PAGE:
The majority of the data sources in the audit that include ethnicity are released annually or more frequently and are published within a year of the end of the reporting period, indicating that timely data are available on a regular basis. The audit includes relatively few ad hoc or occasional releases relating to ethnicity and over half of these derive from surveys so there may be scope to explore whether these could be more regularly updated.
Comparability and coherence of data sources
The Government Statistical Service (GSS) has produced a set of harmonised principles (PDF, 52KB) to be used when collecting and analysing ethnicity data. The aim of these principles is to ensure comparability and consistency in statistical outputs across the GSS. They were developed in collaboration with stakeholders and cover a range of different modes of data collection.
It is important to note that the harmonised principles are different for England, Wales, Scotland and Northern Ireland, in part reflecting differences in legislation between the countries. However, there are specific recommendations for their use across Great Britain and the UK to deal with these differences.
The current harmonised principles, which have been in place since 2011, define 18 categories of ethnic group in England and Wales, 19 categories in Scotland and 16 categories for Northern Ireland . Where sample sizes do not allow the full categorisation to be applied, or to aid comparability between countries with different categorisations, the data should be aggregated to five main broad headings, with notes to explain the differences.
In their measurement framework, the Equality and Human Rights Commission (EHRC) recommend that these principles are used when collecting ethnicity data for use in monitoring equalities. However, the audit overall showed that these principles aren’t being applied consistently.
There were numerous sources identified by the audit where analysis had been produced using aggregations that were not harmonised. A number of others were also using earlier versions of the harmonised principles, which are now out of date. This applied in some cases even for relatively recent pieces of analysis.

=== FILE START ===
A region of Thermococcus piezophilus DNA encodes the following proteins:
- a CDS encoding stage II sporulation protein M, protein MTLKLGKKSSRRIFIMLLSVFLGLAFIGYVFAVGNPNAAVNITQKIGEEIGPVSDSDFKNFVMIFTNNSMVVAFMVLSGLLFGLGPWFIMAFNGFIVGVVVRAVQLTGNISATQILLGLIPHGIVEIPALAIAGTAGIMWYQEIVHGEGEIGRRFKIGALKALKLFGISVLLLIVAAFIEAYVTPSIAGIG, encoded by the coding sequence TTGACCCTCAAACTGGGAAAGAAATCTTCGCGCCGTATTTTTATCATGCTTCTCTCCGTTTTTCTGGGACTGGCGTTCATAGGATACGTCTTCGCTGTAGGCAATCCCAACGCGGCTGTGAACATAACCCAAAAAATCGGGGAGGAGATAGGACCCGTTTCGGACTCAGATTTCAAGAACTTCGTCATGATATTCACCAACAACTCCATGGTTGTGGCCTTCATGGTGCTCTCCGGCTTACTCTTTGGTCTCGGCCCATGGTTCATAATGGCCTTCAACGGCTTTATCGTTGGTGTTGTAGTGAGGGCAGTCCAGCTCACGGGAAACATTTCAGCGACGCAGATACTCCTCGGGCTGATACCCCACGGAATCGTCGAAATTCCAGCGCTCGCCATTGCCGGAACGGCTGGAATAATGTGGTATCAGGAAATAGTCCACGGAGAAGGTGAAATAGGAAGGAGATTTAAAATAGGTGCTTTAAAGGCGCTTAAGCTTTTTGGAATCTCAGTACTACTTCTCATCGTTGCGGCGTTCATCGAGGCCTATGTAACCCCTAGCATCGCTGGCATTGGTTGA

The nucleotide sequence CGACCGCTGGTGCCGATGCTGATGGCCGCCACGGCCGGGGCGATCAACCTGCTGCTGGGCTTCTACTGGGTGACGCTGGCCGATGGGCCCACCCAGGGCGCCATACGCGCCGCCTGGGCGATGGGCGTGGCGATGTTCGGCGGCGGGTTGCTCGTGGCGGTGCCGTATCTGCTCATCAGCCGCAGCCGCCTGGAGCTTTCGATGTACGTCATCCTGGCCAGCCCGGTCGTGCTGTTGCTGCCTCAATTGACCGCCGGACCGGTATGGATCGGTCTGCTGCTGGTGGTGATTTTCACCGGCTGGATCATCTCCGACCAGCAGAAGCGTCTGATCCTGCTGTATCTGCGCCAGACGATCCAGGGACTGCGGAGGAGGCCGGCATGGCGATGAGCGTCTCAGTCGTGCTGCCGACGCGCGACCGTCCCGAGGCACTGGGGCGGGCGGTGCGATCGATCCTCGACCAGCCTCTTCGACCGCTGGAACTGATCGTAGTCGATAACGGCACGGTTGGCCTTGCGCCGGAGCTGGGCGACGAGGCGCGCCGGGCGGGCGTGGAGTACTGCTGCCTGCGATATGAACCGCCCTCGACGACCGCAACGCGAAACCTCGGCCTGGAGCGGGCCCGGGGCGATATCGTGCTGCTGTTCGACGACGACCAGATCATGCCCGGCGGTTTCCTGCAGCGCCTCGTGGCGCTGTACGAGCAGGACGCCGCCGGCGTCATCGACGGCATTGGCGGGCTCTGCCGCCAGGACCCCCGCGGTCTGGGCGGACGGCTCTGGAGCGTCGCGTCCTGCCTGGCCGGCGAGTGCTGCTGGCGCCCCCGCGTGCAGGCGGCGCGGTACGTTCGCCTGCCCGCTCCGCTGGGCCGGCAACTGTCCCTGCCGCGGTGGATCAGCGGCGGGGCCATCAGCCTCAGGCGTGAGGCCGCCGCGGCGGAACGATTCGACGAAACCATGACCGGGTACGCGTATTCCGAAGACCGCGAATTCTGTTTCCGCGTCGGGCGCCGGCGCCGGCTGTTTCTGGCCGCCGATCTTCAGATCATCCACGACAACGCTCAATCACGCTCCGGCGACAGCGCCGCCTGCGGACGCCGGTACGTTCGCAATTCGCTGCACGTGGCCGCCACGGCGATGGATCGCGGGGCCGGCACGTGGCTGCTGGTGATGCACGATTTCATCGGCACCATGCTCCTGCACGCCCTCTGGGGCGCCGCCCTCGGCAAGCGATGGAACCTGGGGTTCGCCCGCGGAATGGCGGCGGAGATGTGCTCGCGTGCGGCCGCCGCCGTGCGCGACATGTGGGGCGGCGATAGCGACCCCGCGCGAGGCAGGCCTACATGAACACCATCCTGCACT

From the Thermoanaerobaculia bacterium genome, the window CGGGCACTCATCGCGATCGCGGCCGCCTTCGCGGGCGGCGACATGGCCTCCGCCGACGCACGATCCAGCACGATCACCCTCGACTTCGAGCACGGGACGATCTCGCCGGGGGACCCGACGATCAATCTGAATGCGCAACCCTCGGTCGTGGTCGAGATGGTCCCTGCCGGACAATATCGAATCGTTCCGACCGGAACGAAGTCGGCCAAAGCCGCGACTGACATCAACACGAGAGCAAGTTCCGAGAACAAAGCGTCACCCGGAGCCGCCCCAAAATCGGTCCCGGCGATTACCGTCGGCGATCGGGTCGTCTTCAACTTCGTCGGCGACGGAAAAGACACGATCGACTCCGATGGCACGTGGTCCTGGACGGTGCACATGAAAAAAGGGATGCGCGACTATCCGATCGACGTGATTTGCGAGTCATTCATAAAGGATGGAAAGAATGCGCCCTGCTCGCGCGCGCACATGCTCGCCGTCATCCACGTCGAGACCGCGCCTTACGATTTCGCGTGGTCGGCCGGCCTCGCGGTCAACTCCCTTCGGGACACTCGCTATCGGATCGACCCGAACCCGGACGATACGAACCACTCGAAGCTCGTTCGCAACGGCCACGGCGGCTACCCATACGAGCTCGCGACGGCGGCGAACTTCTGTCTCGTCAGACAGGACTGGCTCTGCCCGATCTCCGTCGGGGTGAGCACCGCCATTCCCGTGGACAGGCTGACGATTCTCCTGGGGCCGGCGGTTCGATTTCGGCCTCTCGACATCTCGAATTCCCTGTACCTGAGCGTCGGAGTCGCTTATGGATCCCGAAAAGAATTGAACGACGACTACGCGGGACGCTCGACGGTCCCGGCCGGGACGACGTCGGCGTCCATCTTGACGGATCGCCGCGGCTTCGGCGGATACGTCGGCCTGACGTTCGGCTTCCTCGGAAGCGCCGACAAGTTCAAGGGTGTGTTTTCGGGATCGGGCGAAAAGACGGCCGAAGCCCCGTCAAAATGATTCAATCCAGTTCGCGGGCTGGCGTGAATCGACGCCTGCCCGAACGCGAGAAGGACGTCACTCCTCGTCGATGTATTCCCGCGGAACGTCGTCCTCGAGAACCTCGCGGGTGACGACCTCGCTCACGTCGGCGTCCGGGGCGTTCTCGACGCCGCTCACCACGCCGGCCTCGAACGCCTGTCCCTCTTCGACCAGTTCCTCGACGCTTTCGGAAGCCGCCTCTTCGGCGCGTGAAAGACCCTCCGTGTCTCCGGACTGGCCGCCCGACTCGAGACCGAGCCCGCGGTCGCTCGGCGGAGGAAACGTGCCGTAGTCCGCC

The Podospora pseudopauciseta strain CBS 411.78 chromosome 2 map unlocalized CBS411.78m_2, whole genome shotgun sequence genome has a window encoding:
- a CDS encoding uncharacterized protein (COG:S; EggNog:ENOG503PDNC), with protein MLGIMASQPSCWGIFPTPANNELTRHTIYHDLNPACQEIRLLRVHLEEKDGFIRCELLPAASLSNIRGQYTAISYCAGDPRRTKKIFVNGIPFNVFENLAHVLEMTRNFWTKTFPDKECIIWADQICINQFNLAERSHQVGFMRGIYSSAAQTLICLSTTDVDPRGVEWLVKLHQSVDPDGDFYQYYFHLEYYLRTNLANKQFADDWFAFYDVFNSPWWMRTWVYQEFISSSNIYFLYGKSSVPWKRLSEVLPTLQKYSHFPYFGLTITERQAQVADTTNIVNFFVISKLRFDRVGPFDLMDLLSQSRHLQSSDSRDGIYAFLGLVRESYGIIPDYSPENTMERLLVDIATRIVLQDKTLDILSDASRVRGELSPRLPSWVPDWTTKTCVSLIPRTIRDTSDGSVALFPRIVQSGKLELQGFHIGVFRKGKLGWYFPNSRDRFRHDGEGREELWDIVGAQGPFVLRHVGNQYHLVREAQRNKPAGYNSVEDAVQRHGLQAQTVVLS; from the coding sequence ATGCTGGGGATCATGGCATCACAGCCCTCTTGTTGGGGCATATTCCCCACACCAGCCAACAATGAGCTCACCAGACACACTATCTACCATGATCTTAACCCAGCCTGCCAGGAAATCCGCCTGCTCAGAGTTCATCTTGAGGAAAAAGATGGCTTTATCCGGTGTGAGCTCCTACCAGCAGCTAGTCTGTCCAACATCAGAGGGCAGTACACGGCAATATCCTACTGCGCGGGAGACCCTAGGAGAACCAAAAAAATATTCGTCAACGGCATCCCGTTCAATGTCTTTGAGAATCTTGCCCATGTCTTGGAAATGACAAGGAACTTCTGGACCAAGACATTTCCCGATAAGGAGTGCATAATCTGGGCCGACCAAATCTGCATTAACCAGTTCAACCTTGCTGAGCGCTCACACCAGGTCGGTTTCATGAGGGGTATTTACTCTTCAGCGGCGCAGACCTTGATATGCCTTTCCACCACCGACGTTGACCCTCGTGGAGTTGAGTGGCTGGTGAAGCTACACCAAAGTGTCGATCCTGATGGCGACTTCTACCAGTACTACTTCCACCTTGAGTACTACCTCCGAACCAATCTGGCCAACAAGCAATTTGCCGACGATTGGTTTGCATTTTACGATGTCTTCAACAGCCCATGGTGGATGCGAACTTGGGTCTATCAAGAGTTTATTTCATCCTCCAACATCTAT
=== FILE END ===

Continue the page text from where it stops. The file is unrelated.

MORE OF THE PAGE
In addition, some sources were using terminology that was not consistent with the principles and there were examples of categories aggregated under acronyms such as BME and BAME to refer to all except the “White” ethnic group. Information on what is included in these acronyms was often missing and it was unclear whether minority “White” groups, for example, “Gypsy/Irish Travellers”, were included.
This lack of alignment with the harmonised principles hinders comparability between different data sources. Further work is needed to establish why the harmonised standards are not being used consistently by all producers of statistics and how this situation could be improved. The Race Disparity Unit has identified similar inconsistencies in the data presented on the Ethnicity Facts and Figures website and we will be working together to improve harmonisation across the GSS.
Notes for: Initial findings on ethnicity data
An exception to this is in the recording of hate crimes in the justice system; these are described as racial hate crimes, resulting from the perception of a person’s real or perceived race.
See the Ethnicity Facts and Figures website for further details.
See the Ethnicity Facts and Figures website for further details.
To comply with Northern Irish legislation, there is only one White category and Irish traveller is a main category, separate from White.
The audit was intended as a first step towards collaboratively developing a data infrastructure by building on and bringing together what already exists on inequalities. The initial findings reported here have highlighted a number of areas for further work on ethnicity data.
We expect that the data on the remaining protected characteristics will similarly highlight the need for further work in these other areas. Our priority is therefore to convene technical working groups consisting of experts from a range of organisations to take forward this work. These groups will fully explore the existing data sources for all the protected characteristics, including their potential to be used for further analysis, identify where the gaps are and prioritise the areas for further work.
If you are interested in participating in these groups, please contact email@example.com.Nôl i'r tabl cynnwys